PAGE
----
"We noted in this column some weeks previously that genuine risk-free assets are dwindling, and the paradox is that as the yield spread on them falls to not much more than zero, investors look to other sovereign assets that they feel are not really default risks but still pay a healthy spread."

    ...

    "But is anyone suggesting that the current muddle-through is any form of solution? As adherents of the Chicago school this column believes strongly that the fair value of an asset is what a buyer and seller agree to trade that asset at."

    Okay, I didn't pull the quotes just for the 'muddle through' reference.

    As I understand the argument, 'inflation' is any devaluation of equivalent goods that for a fixed unit, the new measurement comes out with a bigger number. No matter how you slice it, it comes up peanuts. But depending on how you grind the peanuts with filler, your % of peanuts drops.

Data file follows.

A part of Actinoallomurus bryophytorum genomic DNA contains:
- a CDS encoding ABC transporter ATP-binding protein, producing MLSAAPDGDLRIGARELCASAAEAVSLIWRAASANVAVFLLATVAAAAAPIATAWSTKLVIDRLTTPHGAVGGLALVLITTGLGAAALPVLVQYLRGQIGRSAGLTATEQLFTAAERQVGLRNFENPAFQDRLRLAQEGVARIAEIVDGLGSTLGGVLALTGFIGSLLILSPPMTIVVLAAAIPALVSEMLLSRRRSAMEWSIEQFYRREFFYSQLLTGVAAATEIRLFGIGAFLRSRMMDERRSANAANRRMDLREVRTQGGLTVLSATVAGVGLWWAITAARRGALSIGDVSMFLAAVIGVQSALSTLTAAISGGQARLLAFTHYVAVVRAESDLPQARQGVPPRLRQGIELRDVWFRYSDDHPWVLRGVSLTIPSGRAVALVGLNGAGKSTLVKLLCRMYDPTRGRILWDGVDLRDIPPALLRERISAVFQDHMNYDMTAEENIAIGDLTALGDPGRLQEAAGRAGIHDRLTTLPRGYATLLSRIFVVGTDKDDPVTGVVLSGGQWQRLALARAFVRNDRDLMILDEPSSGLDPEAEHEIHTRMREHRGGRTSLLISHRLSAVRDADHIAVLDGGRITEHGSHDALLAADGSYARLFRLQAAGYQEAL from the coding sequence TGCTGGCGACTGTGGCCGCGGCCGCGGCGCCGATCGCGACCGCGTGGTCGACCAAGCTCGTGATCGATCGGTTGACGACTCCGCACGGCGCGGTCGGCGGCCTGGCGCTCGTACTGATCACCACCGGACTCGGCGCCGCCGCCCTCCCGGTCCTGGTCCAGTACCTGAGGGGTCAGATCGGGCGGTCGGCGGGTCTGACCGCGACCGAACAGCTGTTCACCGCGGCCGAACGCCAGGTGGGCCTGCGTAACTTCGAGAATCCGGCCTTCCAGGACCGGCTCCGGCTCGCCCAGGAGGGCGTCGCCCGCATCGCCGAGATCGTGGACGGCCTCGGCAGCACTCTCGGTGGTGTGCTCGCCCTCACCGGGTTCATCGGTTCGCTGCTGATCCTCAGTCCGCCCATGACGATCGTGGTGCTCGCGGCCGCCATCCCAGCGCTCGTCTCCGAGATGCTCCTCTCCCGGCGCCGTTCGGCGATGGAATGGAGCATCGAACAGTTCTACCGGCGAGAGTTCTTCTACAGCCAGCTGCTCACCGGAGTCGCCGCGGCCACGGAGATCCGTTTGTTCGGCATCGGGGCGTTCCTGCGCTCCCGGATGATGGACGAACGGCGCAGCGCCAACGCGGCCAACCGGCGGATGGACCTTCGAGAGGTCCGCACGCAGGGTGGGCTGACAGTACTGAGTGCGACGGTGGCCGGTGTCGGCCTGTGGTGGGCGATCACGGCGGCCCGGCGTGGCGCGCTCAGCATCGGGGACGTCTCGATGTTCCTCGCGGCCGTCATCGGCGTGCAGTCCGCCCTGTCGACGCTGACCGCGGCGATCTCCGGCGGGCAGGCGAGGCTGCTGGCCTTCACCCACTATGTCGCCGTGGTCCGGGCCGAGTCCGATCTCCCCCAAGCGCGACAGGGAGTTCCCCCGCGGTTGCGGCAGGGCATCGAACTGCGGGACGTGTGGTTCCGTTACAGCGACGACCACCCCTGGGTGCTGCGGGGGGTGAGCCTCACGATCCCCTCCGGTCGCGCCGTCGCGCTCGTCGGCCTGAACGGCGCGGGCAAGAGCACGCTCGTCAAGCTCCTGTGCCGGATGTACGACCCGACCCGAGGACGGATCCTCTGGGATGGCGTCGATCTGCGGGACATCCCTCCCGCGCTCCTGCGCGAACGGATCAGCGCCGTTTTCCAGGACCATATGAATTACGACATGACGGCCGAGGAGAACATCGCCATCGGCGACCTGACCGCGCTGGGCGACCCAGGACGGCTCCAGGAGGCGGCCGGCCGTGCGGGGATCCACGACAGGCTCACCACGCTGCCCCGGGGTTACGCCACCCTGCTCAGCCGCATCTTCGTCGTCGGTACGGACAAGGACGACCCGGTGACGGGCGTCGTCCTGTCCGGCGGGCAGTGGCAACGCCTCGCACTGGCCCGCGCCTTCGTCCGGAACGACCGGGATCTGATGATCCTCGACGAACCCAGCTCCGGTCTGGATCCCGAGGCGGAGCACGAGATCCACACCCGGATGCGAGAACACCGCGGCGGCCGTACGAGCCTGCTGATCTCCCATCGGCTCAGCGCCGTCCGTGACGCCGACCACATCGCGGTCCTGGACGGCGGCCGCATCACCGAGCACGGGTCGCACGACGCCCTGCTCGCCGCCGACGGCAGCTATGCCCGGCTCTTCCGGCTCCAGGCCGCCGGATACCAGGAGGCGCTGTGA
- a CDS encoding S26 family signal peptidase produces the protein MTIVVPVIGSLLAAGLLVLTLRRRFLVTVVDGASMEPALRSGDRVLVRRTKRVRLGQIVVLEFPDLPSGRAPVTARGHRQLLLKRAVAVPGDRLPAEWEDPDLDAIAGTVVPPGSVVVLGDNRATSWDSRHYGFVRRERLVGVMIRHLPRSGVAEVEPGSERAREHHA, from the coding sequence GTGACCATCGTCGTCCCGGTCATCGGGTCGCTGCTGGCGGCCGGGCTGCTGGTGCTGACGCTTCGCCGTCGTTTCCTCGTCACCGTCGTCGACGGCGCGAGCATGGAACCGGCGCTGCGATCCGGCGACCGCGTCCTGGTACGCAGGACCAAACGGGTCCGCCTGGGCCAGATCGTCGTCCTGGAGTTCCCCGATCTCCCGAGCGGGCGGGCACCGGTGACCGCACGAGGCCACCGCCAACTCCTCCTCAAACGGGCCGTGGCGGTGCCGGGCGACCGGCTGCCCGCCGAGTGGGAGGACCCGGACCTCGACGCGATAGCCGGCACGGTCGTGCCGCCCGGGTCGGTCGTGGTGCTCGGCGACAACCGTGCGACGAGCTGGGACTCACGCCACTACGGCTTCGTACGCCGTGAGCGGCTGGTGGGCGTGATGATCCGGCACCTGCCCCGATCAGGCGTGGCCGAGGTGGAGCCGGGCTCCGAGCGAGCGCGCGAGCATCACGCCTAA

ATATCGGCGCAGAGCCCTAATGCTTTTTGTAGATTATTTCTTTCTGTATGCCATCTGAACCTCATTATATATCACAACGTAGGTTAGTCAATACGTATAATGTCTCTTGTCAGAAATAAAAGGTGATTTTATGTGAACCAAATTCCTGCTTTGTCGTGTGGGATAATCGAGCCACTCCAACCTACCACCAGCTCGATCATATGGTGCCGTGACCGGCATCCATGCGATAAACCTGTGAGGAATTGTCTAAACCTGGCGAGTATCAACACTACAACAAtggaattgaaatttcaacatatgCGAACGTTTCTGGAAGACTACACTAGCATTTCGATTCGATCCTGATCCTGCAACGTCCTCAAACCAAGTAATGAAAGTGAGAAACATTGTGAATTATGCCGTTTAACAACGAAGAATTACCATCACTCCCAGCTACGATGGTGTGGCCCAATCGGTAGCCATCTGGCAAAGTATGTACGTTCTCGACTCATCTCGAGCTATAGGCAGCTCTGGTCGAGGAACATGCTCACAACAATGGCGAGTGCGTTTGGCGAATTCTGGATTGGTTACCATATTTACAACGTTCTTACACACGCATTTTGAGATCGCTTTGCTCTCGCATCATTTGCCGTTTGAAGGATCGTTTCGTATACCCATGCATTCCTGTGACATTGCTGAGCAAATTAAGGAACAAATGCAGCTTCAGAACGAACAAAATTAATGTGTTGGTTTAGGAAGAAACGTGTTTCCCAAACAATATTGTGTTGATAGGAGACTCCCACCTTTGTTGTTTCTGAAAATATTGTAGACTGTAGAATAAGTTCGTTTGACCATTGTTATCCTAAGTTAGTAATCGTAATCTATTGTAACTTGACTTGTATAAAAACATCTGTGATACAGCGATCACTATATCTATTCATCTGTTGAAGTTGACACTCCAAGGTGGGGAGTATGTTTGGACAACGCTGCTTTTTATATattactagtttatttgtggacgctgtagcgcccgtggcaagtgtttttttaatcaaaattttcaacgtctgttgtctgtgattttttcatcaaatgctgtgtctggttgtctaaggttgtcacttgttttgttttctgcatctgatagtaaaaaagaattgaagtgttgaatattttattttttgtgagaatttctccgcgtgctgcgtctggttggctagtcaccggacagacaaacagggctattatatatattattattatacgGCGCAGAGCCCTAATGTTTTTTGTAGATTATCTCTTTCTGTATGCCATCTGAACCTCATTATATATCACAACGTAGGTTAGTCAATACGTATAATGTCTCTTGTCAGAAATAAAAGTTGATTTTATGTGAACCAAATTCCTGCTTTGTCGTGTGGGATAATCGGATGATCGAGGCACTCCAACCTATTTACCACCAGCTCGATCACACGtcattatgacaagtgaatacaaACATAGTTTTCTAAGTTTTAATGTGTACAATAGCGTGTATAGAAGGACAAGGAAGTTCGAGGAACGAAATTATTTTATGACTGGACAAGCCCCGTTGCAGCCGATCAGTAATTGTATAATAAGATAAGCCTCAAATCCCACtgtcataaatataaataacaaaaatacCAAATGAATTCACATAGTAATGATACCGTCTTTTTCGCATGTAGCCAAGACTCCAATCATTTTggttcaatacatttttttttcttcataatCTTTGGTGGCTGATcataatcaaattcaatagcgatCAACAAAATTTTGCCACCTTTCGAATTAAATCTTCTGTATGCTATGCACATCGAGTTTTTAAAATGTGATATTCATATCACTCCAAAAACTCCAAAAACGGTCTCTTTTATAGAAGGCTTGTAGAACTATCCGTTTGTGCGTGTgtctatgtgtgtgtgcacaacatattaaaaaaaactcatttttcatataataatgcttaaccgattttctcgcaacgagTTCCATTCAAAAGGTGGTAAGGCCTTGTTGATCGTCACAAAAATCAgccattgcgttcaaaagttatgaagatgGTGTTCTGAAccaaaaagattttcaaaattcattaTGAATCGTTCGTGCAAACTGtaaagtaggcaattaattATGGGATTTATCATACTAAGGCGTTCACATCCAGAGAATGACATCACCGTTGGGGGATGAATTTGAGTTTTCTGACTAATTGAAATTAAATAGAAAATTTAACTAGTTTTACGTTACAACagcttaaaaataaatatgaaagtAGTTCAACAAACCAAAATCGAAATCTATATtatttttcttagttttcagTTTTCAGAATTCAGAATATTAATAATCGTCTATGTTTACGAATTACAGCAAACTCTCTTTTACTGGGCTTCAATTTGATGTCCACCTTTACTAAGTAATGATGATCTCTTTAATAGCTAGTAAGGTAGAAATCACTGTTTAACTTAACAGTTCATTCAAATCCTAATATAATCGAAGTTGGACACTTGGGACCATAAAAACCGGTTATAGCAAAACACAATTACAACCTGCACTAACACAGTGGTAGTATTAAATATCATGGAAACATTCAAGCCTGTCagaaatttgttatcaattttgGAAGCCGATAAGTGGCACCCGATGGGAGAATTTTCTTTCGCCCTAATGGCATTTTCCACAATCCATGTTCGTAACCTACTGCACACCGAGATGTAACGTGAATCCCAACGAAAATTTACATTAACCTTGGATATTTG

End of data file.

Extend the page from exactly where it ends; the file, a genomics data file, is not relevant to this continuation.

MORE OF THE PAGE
The original argument was that over the last 60 years or so, 'inflation' within the US economy has been a good thing. 'Cept when it isn't.

    What I've learned from all of these comments is there's a religious war (belief A & its supporters line up on the ramparts and throw effluevium at belief B and its supporters) going on. Like all religious wars, either divine intervention sends lightning to wipe out the infidel side, or both sides, or nothing happens except a lot of screaming and potential but not likely soul-and-life-changing events.

    Somehow, there's a 'mainstream' group that claims value in worshipping models that have value to them. When these fail, they pull the 'oh, it was a black swan, no one could have seen it coming' argument (deux achey machinegun)--a beautiful argument butchered by brutal facts.

    This side sneers at the other side that 'you don't use good models, you can't predict beans because you don't HAVE models.'